Saturday, July 18, 2009

Memorable Music

I listened again to Doyle's Non Nobis that is the background for the memorable victory scene in Kenneth Branagh's Henry V.... From Psalm 113, the words say "not unto us, Lord, not unto us but to thy Name be all the glory.." It is marvelous how in the scene the King demurs about gloating over a victory in which more than 18,000 French died but only 25 English... No, the glory is not ours, the King insists but God's... and then as he carries the dead body of a boy and they clear the battlefield of the fallen, one single voice sings "non nobis Domine..."

Music is a powerful medium. It is used to convey an attitude, to speak a message without words, to bring emotion to bear, and to support words so that they soar in memorable melody as well as phrase... For this reason, music must be carefully chosen for it can easily overpower the words. Think of the burning image of the movie "10" and Ravel's Bolero -- the music has been tied to an erotic and sensual image that overpowers everything else about the piece.

So how do we choose music for worship? Is it the music we like to hear? Music that is relevant to us (contenporary)? Music that achieves its desired result or outcome (inspiring, calming, etc.)? OR is it music that marries the text of the Word to sound that makes it but one medium -- music that is a tonal expression of the words being sung?

This is what Luther says is music's purpose and the burden that must be born by those who choose music for worship. When this music is successful, it invites the voice to sing out it and makes within the heart a place for what the Words say and the music conveys -- a lasting melodic form to Word that transcends the moment. It matters not if this music is baroque or romantic or victorian or modern (or contemporary) -- when it does this, it has achieved the purpose for which God established it and man's creative ability has been harnessed for its Divine purpose.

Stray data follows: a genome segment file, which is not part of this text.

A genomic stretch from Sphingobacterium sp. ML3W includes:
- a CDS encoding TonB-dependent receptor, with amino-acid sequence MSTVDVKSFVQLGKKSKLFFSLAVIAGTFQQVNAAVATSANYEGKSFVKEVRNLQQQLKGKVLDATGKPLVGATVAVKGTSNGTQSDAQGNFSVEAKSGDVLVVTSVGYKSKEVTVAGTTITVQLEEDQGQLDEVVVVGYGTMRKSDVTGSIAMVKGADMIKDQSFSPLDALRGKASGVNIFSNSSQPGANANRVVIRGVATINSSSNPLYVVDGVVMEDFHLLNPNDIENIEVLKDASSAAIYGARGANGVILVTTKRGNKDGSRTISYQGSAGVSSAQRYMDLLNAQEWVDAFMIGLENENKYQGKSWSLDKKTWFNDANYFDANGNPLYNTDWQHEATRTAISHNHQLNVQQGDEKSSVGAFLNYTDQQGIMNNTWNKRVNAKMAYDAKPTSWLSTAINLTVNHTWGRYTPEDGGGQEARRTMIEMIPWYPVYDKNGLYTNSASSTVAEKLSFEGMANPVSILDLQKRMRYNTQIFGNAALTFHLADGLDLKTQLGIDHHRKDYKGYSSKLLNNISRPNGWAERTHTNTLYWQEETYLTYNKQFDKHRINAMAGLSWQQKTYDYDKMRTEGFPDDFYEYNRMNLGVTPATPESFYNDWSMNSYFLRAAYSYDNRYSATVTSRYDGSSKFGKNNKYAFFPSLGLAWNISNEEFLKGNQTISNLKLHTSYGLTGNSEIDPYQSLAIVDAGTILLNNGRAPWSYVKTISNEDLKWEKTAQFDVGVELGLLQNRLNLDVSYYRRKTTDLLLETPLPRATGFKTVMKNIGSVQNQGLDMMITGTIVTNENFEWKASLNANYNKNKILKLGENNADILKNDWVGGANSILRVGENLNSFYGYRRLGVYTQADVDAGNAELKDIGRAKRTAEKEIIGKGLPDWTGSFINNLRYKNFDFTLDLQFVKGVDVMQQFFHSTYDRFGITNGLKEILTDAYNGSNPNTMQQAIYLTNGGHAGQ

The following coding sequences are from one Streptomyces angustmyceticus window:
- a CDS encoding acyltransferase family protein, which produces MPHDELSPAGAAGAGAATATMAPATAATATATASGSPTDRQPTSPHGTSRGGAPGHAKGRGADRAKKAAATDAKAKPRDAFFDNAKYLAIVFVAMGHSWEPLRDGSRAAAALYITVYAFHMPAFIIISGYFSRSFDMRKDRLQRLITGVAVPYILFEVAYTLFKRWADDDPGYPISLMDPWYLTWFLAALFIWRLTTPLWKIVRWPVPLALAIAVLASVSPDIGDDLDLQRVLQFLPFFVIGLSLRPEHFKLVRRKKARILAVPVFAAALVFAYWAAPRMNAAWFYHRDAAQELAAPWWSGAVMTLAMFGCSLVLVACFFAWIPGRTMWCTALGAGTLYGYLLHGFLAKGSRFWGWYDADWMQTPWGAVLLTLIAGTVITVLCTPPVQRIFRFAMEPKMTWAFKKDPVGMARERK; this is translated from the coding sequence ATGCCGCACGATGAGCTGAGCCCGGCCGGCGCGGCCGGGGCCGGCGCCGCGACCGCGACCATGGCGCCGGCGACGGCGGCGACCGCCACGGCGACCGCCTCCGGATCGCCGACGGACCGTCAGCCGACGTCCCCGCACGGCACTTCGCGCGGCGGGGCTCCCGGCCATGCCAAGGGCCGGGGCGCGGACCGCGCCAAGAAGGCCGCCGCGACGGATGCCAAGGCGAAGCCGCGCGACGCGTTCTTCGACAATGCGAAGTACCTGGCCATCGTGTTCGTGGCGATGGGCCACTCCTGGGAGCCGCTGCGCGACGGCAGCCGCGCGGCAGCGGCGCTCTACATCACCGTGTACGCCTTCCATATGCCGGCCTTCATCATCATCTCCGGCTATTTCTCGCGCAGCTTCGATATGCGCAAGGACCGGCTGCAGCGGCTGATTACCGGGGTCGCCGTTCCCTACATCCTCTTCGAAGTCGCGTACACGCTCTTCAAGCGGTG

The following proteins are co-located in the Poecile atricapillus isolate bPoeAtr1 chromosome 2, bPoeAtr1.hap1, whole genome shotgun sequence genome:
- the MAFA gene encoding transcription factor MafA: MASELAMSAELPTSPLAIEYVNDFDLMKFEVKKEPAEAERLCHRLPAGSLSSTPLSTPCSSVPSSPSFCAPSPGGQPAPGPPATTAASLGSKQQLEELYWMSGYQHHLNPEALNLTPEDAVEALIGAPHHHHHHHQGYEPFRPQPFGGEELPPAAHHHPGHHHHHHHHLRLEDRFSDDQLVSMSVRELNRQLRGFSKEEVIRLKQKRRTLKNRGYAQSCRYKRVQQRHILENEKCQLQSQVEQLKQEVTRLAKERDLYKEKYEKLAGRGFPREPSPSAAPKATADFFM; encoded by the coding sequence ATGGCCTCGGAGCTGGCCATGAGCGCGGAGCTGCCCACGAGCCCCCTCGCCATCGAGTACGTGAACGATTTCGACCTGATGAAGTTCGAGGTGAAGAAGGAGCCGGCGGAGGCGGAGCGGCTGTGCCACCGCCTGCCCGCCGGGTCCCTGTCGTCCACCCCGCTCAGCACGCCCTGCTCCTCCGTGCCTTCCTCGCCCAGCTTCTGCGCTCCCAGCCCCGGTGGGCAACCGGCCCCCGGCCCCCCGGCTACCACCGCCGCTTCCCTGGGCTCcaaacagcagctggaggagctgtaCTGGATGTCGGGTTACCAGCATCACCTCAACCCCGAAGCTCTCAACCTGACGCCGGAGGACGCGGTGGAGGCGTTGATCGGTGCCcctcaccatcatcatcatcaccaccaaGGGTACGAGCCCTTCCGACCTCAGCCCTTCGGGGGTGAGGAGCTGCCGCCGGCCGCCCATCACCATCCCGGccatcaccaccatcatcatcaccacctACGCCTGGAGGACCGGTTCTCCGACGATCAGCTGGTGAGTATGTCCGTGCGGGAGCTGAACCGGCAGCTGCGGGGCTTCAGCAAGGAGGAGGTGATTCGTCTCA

For me this happens with Jerry Coleman's The Lamb as well as with Franck/Cruger's Jesus Priceless Treasure as well as with Starke/Holst We Praise You and Acknowledge You...

When it happens in the secular world, we call it magic... when it happens in worship we call it mysterion -- an almost sacramental moment... God help it to happen every time we gather in the Lord's name and in the Lord's House...

1 comment:

Anonymous said...

I love the way you contrast magic and mystery. I have a friend who will never become a Lutheran (though they attend a Lutheran congregation) because of the 'magic' in the sacraments. The differentiation in the two terms has been revolutionary for me; I grew up being warned of the danger in liturgy and the 'magic' of the Lutheran (read, Catholic). I was taught that belief in the normative principle would turn me into an antimonian (well,almost). This article just shows me that the liturgy, and the music that accompanies it is much more rooted in Christ and His Word than anything I've ever been told/taught about the regulative priinciple. Worship I've experienced under leadership holding r.p. is far more dead and legalistic/ritualistic than the wonderful liturgy at Grace Lutheran. The first time I opened the worship bulletin and read the explanatory notes I knew I was home. The amount of Scripture read in the lessons, the great words (both doctrinal and Scriptural) of Service Book hymns is incomparable. I'm tired of people bringing their Bible to church and never opening it. Tired of hearing about how pastor so-and-so took one verse (usually out of context) and 'expounded' (eisegesis) upon it. Or is it expanded it?

Thank you for this blog. Thank you for the energy you expend each Sunday. Dave and I are in your camp. We hate when the liturgy ends. We truly live for coming to the words of repentance and absolution. The Word and Talble of the Lord are what support us each week. By Saturday we are literally panting for Sunday. I don't know how people like my friend can live for actual years without the Body and Blood of our Lord!

Thanks again for being a faithful minister of Christ. May Christ support you, speak through you, and give you rest in Him.